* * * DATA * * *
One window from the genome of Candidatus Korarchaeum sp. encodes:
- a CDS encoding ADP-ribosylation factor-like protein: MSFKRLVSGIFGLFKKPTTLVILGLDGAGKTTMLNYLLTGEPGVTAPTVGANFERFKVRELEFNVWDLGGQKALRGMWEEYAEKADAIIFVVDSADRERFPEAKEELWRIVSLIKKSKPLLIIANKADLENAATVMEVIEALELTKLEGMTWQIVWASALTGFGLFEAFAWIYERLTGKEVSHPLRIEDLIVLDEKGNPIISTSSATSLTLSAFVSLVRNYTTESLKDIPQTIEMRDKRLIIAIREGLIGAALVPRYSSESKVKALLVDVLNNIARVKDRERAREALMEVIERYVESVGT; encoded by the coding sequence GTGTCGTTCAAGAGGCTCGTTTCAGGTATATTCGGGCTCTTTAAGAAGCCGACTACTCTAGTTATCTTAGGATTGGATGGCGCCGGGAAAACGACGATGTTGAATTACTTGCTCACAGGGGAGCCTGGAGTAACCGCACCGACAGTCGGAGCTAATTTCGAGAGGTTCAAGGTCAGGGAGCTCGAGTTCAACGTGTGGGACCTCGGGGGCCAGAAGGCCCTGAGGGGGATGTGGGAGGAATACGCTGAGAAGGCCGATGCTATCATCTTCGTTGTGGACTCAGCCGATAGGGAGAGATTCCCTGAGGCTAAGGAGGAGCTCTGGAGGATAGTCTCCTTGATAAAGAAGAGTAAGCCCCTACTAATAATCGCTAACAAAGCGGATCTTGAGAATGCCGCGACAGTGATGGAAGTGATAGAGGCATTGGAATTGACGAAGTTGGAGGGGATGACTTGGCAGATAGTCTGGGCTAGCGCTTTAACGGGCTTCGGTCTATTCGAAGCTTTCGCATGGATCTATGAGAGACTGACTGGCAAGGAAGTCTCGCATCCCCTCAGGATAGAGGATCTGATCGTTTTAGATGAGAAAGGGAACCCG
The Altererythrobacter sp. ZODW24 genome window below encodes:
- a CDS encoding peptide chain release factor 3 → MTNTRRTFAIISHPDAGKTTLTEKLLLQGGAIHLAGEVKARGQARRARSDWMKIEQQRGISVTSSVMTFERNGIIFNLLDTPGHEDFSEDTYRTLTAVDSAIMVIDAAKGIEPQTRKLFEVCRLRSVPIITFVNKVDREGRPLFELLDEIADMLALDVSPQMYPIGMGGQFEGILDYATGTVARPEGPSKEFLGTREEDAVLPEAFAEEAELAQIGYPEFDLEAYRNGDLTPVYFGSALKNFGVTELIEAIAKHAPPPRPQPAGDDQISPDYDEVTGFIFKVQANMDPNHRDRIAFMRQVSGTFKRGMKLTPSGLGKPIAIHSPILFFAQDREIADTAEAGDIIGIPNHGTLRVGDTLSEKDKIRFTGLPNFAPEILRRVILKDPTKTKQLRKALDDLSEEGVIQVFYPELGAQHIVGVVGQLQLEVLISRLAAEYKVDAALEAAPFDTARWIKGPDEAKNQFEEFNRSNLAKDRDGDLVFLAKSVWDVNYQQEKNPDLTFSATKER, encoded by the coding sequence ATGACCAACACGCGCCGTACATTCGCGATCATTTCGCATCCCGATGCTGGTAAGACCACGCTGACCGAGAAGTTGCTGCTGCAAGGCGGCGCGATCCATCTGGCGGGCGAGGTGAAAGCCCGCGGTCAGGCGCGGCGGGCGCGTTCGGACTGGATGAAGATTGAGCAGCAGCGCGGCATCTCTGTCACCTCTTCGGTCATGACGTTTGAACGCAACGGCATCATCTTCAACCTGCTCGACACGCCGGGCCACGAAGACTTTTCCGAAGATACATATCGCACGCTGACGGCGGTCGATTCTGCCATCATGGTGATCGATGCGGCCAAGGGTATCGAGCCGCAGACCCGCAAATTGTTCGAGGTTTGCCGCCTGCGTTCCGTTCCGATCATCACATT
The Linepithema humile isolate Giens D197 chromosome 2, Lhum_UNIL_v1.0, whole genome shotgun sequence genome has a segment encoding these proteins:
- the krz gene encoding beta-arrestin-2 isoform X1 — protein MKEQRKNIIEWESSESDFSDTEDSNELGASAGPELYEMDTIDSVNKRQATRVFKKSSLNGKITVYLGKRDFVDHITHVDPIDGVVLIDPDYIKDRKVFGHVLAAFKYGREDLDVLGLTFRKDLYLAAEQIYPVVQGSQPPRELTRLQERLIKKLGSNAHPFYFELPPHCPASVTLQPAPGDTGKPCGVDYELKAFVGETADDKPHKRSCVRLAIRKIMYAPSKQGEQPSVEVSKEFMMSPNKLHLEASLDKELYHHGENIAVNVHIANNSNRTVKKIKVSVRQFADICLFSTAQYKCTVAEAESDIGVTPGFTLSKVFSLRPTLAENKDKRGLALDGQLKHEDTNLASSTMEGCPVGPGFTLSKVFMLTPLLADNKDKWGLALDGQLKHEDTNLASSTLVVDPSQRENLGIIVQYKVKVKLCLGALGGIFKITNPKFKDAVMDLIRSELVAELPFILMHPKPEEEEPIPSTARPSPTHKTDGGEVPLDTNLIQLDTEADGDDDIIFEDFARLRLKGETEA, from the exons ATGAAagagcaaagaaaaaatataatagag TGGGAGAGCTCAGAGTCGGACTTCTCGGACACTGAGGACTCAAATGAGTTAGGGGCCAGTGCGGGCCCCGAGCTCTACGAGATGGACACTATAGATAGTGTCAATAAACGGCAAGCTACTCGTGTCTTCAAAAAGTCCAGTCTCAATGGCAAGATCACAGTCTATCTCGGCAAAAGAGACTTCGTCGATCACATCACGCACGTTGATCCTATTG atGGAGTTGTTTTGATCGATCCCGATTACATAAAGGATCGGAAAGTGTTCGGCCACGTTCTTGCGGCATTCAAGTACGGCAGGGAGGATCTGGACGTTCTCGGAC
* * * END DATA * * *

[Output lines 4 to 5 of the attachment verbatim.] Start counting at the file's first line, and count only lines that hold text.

- a CDS encoding peptide chain release factor 3 → MTNTRRTFAIISHPDAGKTTLTEKLLLQGGAIHLAGEVKARGQARRARSDWMKIEQQRGISVTSSVMTFERNGIIFNLLDTPGHEDFSEDTYRTLTAVDSAIMVIDAAKGIEPQTRKLFEVCRLRSVPIITFVNKVDREGRPLFELLDEIADMLALDVSPQMYPIGMGGQFEGILDYATGTVARPEGPSKEFLGTREEDAVLPEAFAEEAELAQIGYPEFDLEAYRNGDLTPVYFGSALKNFGVTELIEAIAKHAPPPRPQPAGDDQISPDYDEVTGFIFKVQANMDPNHRDRIAFMRQVSGTFKRGMKLTPSGLGKPIAIHSPILFFAQDREIADTAEAGDIIGIPNHGTLRVGDTLSEKDKIRFTGLPNFAPEILRRVILKDPTKTKQLRKALDDLSEEGVIQVFYPELGAQHIVGVVGQLQLEVLISRLAAEYKVDAALEAAPFDTARWIKGPDEAKNQFEEFNRSNLAKDRDGDLVFLAKSVWDVNYQQEKNPDLTFSATKER, encoded by the coding sequence ATGACCAACACGCGCCGTACATTCGCGATCATTTCGCATCCCGATGCTGGTAAGACCACGCTGACCGAGAAGTTGCTGCTGCAAGGCGGCGCGATCCATCTGGCGGGCGAGGTGAAAGCCCGCGGTCAGGCGCGGCGGGCGCGTTCGGACTGGATGAAGATTGAGCAGCAGCGCGGCATCTCTGTCACCTCTTCGGTCATGACGTTTGAACGCAACGGCATCATCTTCAACCTGCTCGACACGCCGGGCCACGAAGACTTTTCCGAAGATACATATCGCACGCTGACGGCGGTCGATTCTGCCATCATGGTGATCGATGCGGCCAAGGGTATCGAGCCGCAGACCCGCAAATTGTTCGAGGTTTGCCGCCTGCGTTCCGTTCCGATCATCACATT
The Linepithema humile isolate Giens D197 chromosome 2, Lhum_UNIL_v1.0, whole genome shotgun sequence genome has a segment encoding these proteins: